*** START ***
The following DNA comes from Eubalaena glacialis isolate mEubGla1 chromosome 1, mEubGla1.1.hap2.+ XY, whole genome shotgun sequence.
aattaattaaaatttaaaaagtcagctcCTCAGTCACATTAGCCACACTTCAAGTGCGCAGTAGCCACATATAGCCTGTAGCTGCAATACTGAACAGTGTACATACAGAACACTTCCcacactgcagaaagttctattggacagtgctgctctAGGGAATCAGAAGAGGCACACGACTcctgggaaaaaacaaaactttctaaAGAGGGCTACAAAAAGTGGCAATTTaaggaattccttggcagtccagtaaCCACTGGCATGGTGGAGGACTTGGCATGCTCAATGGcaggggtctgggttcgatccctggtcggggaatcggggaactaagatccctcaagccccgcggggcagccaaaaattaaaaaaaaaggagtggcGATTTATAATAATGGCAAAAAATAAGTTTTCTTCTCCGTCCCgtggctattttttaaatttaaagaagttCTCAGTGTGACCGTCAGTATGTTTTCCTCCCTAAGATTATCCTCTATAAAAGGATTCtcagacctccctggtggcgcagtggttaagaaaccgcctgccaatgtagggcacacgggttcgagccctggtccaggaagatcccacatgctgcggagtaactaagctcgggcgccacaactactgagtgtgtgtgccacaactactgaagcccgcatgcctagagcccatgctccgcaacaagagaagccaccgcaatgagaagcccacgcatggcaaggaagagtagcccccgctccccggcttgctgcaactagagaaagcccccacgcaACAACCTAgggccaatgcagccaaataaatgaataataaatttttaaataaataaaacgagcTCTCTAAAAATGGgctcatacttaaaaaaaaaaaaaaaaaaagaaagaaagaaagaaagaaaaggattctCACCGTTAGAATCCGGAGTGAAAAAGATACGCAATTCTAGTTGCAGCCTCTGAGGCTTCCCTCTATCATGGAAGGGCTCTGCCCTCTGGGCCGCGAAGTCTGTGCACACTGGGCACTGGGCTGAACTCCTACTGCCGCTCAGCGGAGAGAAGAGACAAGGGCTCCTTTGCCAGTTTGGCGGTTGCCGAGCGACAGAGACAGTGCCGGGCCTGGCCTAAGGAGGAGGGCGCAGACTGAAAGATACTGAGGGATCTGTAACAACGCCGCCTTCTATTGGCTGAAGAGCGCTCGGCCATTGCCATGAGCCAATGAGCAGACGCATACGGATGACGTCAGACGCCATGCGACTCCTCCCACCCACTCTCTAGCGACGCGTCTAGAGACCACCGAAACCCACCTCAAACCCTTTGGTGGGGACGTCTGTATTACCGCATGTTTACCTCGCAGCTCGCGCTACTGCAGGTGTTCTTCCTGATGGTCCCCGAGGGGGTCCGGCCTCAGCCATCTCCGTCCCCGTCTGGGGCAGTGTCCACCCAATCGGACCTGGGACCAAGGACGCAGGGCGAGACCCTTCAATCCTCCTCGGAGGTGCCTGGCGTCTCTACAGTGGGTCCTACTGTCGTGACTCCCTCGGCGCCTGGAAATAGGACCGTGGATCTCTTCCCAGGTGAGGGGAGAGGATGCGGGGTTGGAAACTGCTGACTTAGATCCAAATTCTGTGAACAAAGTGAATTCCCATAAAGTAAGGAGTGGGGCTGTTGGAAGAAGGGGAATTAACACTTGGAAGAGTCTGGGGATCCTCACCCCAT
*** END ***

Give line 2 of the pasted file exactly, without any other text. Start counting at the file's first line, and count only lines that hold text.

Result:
aattaattaaaatttaaaaagtcagctcCTCAGTCACATTAGCCACACTTCAAGTGCGCAGTAGCCACATATAGCCTGTAGCTGCAATACTGAACAGTGTACATACAGAACACTTCCcacactgcagaaagttctattggacagtgctgctctAGGGAATCAGAAGAGGCACACGACTcctgggaaaaaacaaaactttctaaAGAGGGCTACAAAAAGTGGCAATTTaaggaattccttggcagtccagtaaCCACTGGCATGGTGGAGGACTTGGCATGCTCAATGGcaggggtctgggttcgatccctggtcggggaatcggggaactaagatccctcaagccccgcggggcagccaaaaattaaaaaaaaaggagtggcGATTTATAATAATGGCAAAAAATAAGTTTTCTTCTCCGTCCCgtggctattttttaaatttaaagaagttCTCAGTGTGACCGTCAGTATGTTTTCCTCCCTAAGATTATCCTCTATAAAAGGATTCtcagacctccctggtggcgcagtggttaagaaaccgcctgccaatgtagggcacacgggttcgagccctggtccaggaagatcccacatgctgcggagtaactaagctcgggcgccacaactactgagtgtgtgtgccacaactactgaagcccgcatgcctagagcccatgctccgcaacaagagaagccaccgcaatgagaagcccacgcatggcaaggaagagtagcccccgctccccggcttgctgcaactagagaaagcccccacgcaACAACCTAgggccaatgcagccaaataaatgaataataaatttttaaataaataaaacgagcTCTCTAAAAATGGgctcatacttaaaaaaaaaaaaaaaaaaagaaagaaagaaagaaagaaaaggattctCACCGTTAGAATCCGGAGTGAAAAAGATACGCAATTCTAGTTGCAGCCTCTGAGGCTTCCCTCTATCATGGAAGGGCTCTGCCCTCTGGGCCGCGAAGTCTGTGCACACTGGGCACTGGGCTGAACTCCTACTGCCGCTCAGCGGAGAGAAGAGACAAGGGCTCCTTTGCCAGTTTGGCGGTTGCCGAGCGACAGAGACAGTGCCGGGCCTGGCCTAAGGAGGAGGGCGCAGACTGAAAGATACTGAGGGATCTGTAACAACGCCGCCTTCTATTGGCTGAAGAGCGCTCGGCCATTGCCATGAGCCAATGAGCAGACGCATACGGATGACGTCAGACGCCATGCGACTCCTCCCACCCACTCTCTAGCGACGCGTCTAGAGACCACCGAAACCCACCTCAAACCCTTTGGTGGGGACGTCTGTATTACCGCATGTTTACCTCGCAGCTCGCGCTACTGCAGGTGTTCTTCCTGATGGTCCCCGAGGGGGTCCGGCCTCAGCCATCTCCGTCCCCGTCTGGGGCAGTGTCCACCCAATCGGACCTGGGACCAAGGACGCAGGGCGAGACCCTTCAATCCTCCTCGGAGGTGCCTGGCGTCTCTACAGTGGGTCCTACTGTCGTGACTCCCTCGGCGCCTGGAAATAGGACCGTGGATCTCTTCCCAGGTGAGGGGAGAGGATGCGGGGTTGGAAACTGCTGACTTAGATCCAAATTCTGTGAACAAAGTGAATTCCCATAAAGTAAGGAGTGGGGCTGTTGGAAGAAGGGGAATTAACACTTGGAAGAGTCTGGGGATCCTCACCCCAT